New Okinawa facility to help rare birds get back on the rails

The Yomiuri Shimbun
Takashi Nagamine, a veterinarian, supports an Okinawa rail in rehabilitation on Aug. 13 so that it can stand on its own, in Uruma, Okinawa Prefecture. The rail was wounded in a traffic accident in northern Okinawa Island.

NAHA — A new rehabilitation facility for a species of rare bird is slated to open on Okinawa Island as early as next autumn after a rash of traffic accidents have left many of them injured or dead.

Okinawa rails are the only species of flightless bird in Japan and are native to the forested Yanbaru region on the northern part of Okinawa Island. First discovered in 1981, the population is estimated to stand at around 1,500 today. However, the birds are prone to be hit by vehicles from March to July, a time of year when they occasionally venture out onto roads in search of food to feed their young.

Traffic accidents have claimed at least 26 birds so far this year, surpassing last year’s reported total of 22.

In response, two wildlife conservation NPOs landed on the idea of creating a new rehabilitation facility modeled after the natural forest environment, with the help of donations raised through crowdfunding.

The Yomiuri Shimbun
An Okinawa rail walks on a road in the village of Kunigami, Okinawa Prefecture, in June.

Not on its own two feet

Hospitalized rails were recuperating inside a room at a treatment facility in Uruma, Okinawa Prefecture, on Aug. 13.

The facility is run by the “Conservation & Animal Welfare Trust Okinawa,” a nonprofit group of veterinarians who have been striving to provide medical care to wounded Okinawa rails.

All of the birds recuperating at the facility were struck by cars or involved in another type of accident. Most of them were brought in by Environment Ministry officials after receiving reports of the incidents.

Among the wounded rails was a male that was injured in a traffic incident in Kunigami village on July 7. Upon his arrival at the facility, he was unable to stand because of a dislocated hip joint as well as a fractured right leg and pelvis.

But after undergoing medical treatment, the male rail has recovered to the point where it can now jump. In the near future, he will continue rehabilitating either at a temporary accommodation facility established by the NPO, or at a breeding facility managed by the Environment Ministry.

“This rail needs to be rehabilitated to the point where it could be able to run away if attacked,” said veterinarian and NPO Director Takashi Nagamine, 58.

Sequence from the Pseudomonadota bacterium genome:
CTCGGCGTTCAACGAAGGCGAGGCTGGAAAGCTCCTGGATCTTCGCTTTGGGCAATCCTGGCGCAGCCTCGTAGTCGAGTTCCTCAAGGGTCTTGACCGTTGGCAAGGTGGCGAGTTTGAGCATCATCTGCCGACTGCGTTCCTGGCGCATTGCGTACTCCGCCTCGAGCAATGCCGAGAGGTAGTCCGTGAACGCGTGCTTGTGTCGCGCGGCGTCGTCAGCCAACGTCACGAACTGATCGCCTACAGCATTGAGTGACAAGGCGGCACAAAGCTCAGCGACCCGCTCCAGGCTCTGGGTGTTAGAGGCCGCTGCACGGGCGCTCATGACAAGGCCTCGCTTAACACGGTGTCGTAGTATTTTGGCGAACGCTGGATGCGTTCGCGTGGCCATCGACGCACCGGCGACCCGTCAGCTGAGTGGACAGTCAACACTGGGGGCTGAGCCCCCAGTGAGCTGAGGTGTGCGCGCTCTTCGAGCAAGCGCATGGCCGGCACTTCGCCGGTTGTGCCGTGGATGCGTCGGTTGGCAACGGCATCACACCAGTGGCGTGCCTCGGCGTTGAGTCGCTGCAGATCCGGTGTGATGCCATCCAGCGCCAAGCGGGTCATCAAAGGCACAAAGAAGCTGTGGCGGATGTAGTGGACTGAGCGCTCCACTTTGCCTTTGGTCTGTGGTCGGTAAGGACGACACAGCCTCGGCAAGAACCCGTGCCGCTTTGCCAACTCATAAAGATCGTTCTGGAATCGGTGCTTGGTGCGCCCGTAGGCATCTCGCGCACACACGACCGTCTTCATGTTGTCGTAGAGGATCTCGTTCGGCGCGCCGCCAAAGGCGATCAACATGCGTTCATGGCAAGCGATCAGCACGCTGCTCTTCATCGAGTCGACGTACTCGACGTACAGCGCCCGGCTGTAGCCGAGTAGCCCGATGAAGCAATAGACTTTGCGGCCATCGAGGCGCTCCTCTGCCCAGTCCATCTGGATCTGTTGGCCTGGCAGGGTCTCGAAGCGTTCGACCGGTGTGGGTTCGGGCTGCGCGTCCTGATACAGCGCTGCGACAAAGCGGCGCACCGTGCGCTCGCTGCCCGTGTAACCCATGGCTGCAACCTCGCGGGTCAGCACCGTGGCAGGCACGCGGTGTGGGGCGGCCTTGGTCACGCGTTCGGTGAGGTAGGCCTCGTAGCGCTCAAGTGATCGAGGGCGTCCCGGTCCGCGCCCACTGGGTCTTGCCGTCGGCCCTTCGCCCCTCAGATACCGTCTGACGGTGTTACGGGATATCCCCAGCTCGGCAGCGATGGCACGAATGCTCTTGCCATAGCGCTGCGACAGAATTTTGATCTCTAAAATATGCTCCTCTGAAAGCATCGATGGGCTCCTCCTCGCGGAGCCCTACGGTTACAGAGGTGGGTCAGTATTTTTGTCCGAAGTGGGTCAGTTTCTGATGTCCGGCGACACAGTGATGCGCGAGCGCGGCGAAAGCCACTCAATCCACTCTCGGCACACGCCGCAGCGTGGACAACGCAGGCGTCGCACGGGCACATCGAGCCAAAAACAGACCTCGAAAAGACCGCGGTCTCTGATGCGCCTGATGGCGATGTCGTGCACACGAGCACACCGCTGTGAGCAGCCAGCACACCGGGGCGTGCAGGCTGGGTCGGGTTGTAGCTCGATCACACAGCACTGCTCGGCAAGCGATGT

Climbing trees, scooting around

The NPO’s facility was established in 2005 as a temporary holding center where Okinawa rails could receive surgical attention after being injured in vehicular accidents.

After undergoing treatment, the rails spend their time in an enclosure at the facility to recover, surrounded by trees that grow in their wild habitat. The rails can gradually regain mobility, using their clawed feet to climb up trees, as well as walk around a wide patch of ground.

However, the NPO’s facility can only accommodate up to four birds at one time. As some birds require lengthy stays to recover from serious injuries such as spinal damage, the NPO’s facility is always full, and the overflow has been diverted to an Environment Ministry breeding facility.

To make up for the shortage of care centers, Nagamine and his group set on a plan to open a new facility. They enlisted the help of a Kunigami-based NPO called the “Yanbaru regional revitalization support center” that operates the Okinawa Rail Ecology Center.

After they came to the conclusion that they could not rely on government support, the two NPOs decided to source finances through crowdfunding, with the aim of procuring ¥20 million by Sept. 30.

The new facility is slated to be built next to the Okinawa Rail Ecology Center and they envisage a forested environment with sunlight and rainwater access where rare wildlife can freely move around within a natural tract of land.

World Heritage

From 2011 to 2020, confirmed traffic accidents involving Okinawa rails ranged between 22 and 47 per year, according to the Environment Ministry. In 2012 and 2014, the number exceeded 40, but the accidents had been on the decline and last year hit a record low of 22.

But there has been a surge in accidents this year. As of Aug. 17, 26 accidents resulting in 21 deaths have already been recorded. While one of the five surviving rails has returned to the wild, the remaining four are still being treated or undergoing rehabilitation.

In July, Amami-Oshima Island, Tokunoshima Island, Irimote Island, and the northern part of Okinawa Island were collectively registered as a World Natural Heritage site. While UNESCO has required that efforts be made to reduce the deaths of rare species in traffic accidents, concerns have been raised over the recent spate of accidents. According to the Kunigami Village Tourism Association, traffic volume following the UNESCO registration has increased two- to threefold.

“We hope that this new facility will enable as many injured rails as possible to return to the wild,” said Akio Higa, 68, director of the support center, one of the NPOs. “We’d like [to ask for] your cooperation in order to protect this living natural treasure that is recognized by the world.”

The crowdfunding is being conducted at the site A minimum contribution is set at ¥3,000.

The Yomiuri Shimbun
A map of The ‘Okinawa Island’ / Okinawa Prefecture, Japan.